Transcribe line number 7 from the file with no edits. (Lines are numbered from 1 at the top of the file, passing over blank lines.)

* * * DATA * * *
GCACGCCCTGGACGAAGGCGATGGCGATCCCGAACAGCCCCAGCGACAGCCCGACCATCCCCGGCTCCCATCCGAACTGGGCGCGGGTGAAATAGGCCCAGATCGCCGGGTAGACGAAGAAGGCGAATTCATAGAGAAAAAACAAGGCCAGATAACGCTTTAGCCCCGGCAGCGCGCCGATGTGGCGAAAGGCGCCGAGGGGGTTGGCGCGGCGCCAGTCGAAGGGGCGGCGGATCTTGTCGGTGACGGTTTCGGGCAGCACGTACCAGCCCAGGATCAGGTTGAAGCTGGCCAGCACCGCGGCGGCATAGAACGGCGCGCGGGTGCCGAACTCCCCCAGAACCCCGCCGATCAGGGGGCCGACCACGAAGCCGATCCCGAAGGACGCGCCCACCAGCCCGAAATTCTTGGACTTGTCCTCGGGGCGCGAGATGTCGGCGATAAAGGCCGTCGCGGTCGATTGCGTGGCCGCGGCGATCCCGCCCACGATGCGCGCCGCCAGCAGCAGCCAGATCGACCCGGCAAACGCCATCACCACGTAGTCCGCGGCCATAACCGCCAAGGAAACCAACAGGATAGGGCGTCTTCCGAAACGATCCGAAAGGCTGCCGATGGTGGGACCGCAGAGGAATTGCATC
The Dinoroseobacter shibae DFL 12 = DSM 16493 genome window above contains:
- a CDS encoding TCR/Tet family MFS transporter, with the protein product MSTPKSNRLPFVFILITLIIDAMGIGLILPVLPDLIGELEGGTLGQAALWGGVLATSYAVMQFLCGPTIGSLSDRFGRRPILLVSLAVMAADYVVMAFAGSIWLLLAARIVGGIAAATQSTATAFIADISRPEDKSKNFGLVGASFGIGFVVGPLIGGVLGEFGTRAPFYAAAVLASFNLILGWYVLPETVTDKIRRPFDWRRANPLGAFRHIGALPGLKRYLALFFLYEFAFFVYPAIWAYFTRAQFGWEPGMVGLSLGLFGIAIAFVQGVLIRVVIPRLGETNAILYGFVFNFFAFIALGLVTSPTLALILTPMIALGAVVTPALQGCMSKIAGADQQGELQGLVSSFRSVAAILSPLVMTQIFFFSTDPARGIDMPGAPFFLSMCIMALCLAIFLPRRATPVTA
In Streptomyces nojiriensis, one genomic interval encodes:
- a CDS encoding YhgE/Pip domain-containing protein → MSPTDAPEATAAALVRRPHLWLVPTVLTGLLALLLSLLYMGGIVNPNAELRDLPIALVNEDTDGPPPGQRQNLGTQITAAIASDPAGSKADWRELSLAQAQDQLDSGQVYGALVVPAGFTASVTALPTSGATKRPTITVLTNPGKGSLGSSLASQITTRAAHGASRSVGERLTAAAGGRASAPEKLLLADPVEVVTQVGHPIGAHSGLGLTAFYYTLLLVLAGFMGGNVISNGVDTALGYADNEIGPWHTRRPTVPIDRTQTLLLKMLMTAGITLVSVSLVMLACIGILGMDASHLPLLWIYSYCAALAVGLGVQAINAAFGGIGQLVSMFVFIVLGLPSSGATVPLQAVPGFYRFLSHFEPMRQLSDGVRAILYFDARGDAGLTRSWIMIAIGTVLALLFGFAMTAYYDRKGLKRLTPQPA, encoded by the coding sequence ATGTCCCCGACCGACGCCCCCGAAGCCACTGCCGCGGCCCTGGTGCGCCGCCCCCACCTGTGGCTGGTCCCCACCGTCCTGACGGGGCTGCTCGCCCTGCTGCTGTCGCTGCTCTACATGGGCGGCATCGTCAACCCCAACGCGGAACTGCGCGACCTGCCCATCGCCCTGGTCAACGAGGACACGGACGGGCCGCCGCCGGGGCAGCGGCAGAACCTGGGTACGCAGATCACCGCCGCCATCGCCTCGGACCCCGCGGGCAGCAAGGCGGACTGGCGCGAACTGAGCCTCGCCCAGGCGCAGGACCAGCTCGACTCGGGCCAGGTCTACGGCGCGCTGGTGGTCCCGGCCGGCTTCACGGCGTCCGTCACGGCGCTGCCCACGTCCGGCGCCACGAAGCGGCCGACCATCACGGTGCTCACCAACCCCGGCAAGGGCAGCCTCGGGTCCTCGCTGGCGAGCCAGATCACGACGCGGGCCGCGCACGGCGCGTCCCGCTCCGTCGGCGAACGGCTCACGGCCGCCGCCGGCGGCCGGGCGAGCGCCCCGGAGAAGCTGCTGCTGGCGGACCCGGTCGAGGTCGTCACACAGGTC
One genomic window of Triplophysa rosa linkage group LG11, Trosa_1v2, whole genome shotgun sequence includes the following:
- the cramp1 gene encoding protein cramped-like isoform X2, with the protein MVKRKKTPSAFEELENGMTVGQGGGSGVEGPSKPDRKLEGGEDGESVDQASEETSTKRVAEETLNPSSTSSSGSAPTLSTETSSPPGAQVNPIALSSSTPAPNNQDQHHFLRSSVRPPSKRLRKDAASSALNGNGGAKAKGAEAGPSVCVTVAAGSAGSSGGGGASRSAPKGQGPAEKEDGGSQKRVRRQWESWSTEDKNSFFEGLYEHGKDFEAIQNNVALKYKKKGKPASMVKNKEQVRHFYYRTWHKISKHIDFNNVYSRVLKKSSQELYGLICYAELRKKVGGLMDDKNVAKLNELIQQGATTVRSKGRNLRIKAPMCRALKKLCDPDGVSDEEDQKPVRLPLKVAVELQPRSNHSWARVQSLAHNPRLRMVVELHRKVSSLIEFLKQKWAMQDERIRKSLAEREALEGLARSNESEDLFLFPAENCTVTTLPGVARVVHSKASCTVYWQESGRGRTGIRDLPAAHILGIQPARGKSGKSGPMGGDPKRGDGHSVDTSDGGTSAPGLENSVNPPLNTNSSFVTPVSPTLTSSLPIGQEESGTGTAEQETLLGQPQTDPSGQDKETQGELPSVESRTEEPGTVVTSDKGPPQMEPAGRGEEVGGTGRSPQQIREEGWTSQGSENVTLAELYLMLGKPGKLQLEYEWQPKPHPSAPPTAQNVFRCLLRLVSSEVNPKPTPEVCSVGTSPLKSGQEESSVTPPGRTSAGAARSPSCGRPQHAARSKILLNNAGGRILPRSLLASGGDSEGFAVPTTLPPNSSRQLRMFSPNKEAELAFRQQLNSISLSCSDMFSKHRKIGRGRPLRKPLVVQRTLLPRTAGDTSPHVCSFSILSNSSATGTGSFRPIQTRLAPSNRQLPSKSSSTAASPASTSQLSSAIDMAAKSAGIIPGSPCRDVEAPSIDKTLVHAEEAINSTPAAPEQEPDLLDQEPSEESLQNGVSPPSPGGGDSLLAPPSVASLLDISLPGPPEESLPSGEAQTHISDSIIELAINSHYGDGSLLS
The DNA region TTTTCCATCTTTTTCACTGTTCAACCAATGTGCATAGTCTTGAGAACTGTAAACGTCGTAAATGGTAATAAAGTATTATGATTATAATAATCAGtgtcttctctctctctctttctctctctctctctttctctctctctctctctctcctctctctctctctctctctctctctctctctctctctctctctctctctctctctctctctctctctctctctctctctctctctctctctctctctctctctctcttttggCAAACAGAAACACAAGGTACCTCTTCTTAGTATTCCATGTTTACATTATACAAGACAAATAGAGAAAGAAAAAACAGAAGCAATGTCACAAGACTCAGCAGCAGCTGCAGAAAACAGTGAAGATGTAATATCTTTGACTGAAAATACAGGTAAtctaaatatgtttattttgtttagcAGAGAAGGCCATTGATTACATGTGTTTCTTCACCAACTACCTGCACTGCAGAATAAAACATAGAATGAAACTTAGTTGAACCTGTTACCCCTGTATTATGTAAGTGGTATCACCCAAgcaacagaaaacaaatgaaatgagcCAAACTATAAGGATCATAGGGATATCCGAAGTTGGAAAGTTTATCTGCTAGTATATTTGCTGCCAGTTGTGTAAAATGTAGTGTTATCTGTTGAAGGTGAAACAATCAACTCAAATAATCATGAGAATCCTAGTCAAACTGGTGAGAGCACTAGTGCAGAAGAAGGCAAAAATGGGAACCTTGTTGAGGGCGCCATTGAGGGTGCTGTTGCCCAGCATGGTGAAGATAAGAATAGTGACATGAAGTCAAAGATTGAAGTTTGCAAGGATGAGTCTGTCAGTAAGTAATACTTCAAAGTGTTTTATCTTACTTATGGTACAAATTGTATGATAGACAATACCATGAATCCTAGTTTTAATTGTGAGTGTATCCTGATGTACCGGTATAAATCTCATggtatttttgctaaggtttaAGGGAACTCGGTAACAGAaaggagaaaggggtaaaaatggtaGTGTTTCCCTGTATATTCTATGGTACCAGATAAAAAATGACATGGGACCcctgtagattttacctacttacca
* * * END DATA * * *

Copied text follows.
- the cramp1 gene encoding protein cramped-like isoform X2, with the protein MVKRKKTPSAFEELENGMTVGQGGGSGVEGPSKPDRKLEGGEDGESVDQASEETSTKRVAEETLNPSSTSSSGSAPTLSTETSSPPGAQVNPIALSSSTPAPNNQDQHHFLRSSVRPPSKRLRKDAASSALNGNGGAKAKGAEAGPSVCVTVAAGSAGSSGGGGASRSAPKGQGPAEKEDGGSQKRVRRQWESWSTEDKNSFFEGLYEHGKDFEAIQNNVALKYKKKGKPASMVKNKEQVRHFYYRTWHKISKHIDFNNVYSRVLKKSSQELYGLICYAELRKKVGGLMDDKNVAKLNELIQQGATTVRSKGRNLRIKAPMCRALKKLCDPDGVSDEEDQKPVRLPLKVAVELQPRSNHSWARVQSLAHNPRLRMVVELHRKVSSLIEFLKQKWAMQDERIRKSLAEREALEGLARSNESEDLFLFPAENCTVTTLPGVARVVHSKASCTVYWQESGRGRTGIRDLPAAHILGIQPARGKSGKSGPMGGDPKRGDGHSVDTSDGGTSAPGLENSVNPPLNTNSSFVTPVSPTLTSSLPIGQEESGTGTAEQETLLGQPQTDPSGQDKETQGELPSVESRTEEPGTVVTSDKGPPQMEPAGRGEEVGGTGRSPQQIREEGWTSQGSENVTLAELYLMLGKPGKLQLEYEWQPKPHPSAPPTAQNVFRCLLRLVSSEVNPKPTPEVCSVGTSPLKSGQEESSVTPPGRTSAGAARSPSCGRPQHAARSKILLNNAGGRILPRSLLASGGDSEGFAVPTTLPPNSSRQLRMFSPNKEAELAFRQQLNSISLSCSDMFSKHRKIGRGRPLRKPLVVQRTLLPRTAGDTSPHVCSFSILSNSSATGTGSFRPIQTRLAPSNRQLPSKSSSTAASPASTSQLSSAIDMAAKSAGIIPGSPCRDVEAPSIDKTLVHAEEAINSTPAAPEQEPDLLDQEPSEESLQNGVSPPSPGGGDSLLAPPSVASLLDISLPGPPEESLPSGEAQTHISDSIIELAINSHYGDGSLLS